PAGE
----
Julia also came for few days. You'll have to dig back in the Spring Creek archives to find the last time she was in town. It was great to have her back at the ranch, even if it was just for a few short days. She skied at Big Sky a couple of days, we got drunk and went to McKenzie, and we did plenty of other fun old time activities. I don't think that we watched Scrapple, though. Perhaps next time...

But these things come to ends. Julia left, despite my urging to stay for a while and have fun. Patrick, as previously mentioned, remains close at hand but isn't working full time at the ranch. Justin's future seems uncertain. He's still working on finding his Seattle job, and it will come. It looks like he'll at least be around long enough to participate in the beer festival.

Steph and I will be here throughout the summer, holding down the show. We're searching for more ranchers, but so far the future is uncertain. Until then, keep you stick on the ice.


Wednesday, March 05, 2008

Faceshots and Faceplants

Does life get much better than today? After hearing about the second part, you will probably think to yourself, "Yes, it does get better. But, just a little bit."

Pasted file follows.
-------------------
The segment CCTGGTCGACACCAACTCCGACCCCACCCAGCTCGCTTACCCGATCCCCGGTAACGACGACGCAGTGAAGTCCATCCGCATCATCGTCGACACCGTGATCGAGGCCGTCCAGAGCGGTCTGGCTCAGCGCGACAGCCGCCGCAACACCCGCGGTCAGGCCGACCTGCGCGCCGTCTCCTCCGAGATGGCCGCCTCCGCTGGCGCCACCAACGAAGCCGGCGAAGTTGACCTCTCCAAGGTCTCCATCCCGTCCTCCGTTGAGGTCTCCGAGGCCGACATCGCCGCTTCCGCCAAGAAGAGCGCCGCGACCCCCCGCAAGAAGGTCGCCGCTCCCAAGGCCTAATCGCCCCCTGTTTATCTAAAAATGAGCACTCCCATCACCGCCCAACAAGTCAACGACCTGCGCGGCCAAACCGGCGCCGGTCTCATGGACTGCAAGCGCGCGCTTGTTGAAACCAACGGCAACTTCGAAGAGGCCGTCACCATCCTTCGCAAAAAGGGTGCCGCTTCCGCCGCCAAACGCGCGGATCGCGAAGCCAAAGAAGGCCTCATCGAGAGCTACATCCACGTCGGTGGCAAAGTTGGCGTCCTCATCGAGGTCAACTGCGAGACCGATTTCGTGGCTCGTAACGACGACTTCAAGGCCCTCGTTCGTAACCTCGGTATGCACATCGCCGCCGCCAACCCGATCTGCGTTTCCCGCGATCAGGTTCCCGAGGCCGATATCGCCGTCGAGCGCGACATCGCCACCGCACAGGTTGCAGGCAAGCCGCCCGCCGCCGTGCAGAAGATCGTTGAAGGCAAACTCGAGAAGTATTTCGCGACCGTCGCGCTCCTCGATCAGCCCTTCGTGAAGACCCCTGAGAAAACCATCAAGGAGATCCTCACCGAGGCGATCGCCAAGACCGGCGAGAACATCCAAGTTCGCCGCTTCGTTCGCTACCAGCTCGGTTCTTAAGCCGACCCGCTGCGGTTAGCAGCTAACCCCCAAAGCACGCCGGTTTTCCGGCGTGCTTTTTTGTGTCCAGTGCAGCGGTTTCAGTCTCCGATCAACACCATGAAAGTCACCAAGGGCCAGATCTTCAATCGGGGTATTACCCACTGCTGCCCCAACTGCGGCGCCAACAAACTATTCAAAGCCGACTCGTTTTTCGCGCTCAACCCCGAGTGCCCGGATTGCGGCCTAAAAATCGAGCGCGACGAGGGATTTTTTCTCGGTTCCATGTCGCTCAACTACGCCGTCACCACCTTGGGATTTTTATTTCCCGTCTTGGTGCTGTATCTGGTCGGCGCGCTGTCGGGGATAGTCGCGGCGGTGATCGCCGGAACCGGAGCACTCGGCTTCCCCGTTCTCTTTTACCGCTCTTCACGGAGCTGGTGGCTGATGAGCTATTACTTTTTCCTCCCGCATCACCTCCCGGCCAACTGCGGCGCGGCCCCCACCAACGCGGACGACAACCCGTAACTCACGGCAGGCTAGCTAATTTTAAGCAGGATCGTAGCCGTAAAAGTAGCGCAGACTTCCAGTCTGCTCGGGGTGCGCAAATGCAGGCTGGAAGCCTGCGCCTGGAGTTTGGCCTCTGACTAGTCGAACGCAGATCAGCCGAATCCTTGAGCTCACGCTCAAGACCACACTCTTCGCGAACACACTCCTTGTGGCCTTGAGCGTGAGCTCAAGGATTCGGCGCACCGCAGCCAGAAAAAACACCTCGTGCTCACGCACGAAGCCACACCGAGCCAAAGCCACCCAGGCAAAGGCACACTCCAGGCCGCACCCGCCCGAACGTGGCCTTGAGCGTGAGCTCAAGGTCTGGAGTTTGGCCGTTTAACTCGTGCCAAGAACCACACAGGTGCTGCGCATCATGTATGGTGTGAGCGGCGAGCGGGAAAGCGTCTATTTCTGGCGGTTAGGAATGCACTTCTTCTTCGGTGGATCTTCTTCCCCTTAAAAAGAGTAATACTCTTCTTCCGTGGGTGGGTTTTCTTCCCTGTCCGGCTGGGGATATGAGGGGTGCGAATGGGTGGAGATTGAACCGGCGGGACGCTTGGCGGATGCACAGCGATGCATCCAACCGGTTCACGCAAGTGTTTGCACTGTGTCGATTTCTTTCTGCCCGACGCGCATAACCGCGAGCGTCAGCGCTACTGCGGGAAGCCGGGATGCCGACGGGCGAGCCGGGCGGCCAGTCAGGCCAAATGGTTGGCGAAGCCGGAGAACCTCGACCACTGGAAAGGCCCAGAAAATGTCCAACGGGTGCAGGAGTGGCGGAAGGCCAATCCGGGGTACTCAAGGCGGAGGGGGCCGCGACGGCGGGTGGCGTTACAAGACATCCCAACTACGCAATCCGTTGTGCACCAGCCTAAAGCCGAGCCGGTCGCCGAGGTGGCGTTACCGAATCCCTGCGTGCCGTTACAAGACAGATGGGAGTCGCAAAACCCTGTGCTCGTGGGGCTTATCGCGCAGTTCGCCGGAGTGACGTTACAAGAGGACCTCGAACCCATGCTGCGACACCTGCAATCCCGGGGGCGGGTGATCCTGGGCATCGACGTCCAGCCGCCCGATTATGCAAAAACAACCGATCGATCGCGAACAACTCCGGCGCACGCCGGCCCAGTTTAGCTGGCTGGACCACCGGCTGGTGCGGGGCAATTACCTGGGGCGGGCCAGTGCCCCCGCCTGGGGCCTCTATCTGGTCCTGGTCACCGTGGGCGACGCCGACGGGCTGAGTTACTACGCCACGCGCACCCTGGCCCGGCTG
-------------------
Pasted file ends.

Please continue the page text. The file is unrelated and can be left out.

Perhaps we should start with a recap from yesterday, just to put it into perspective. I was supposed to work, and I did indeed show up. However, with few lessons in the morning I decided to ski. Neil and I went to the trees of Dakota lift, which may be my new favorite area on the mountain. We made it back by 12:16 for our 12:15 check in, got a quick lunch, and reported for afternoon line up. We occupied ourselves cleaning the magic carpet to avoid getting assigned a group and then got ready to race, since, of course, Tuesday is race day. Tom Marshall came in freaking out about the lack of a race course, so we all decided to head over to Dakota again. It was still good. Deep. We skied really fast through the trees and still found fresh tracks at 3:15. Amazing. Around the end of the day it was snowing about as hard as it possibly can, so I got amped to come up for my day off today for even better skiing. We drove home, had a trip to the brewery, and a potluck at Dan and Evan's, and I convinced Justin to go to Big Sky with me.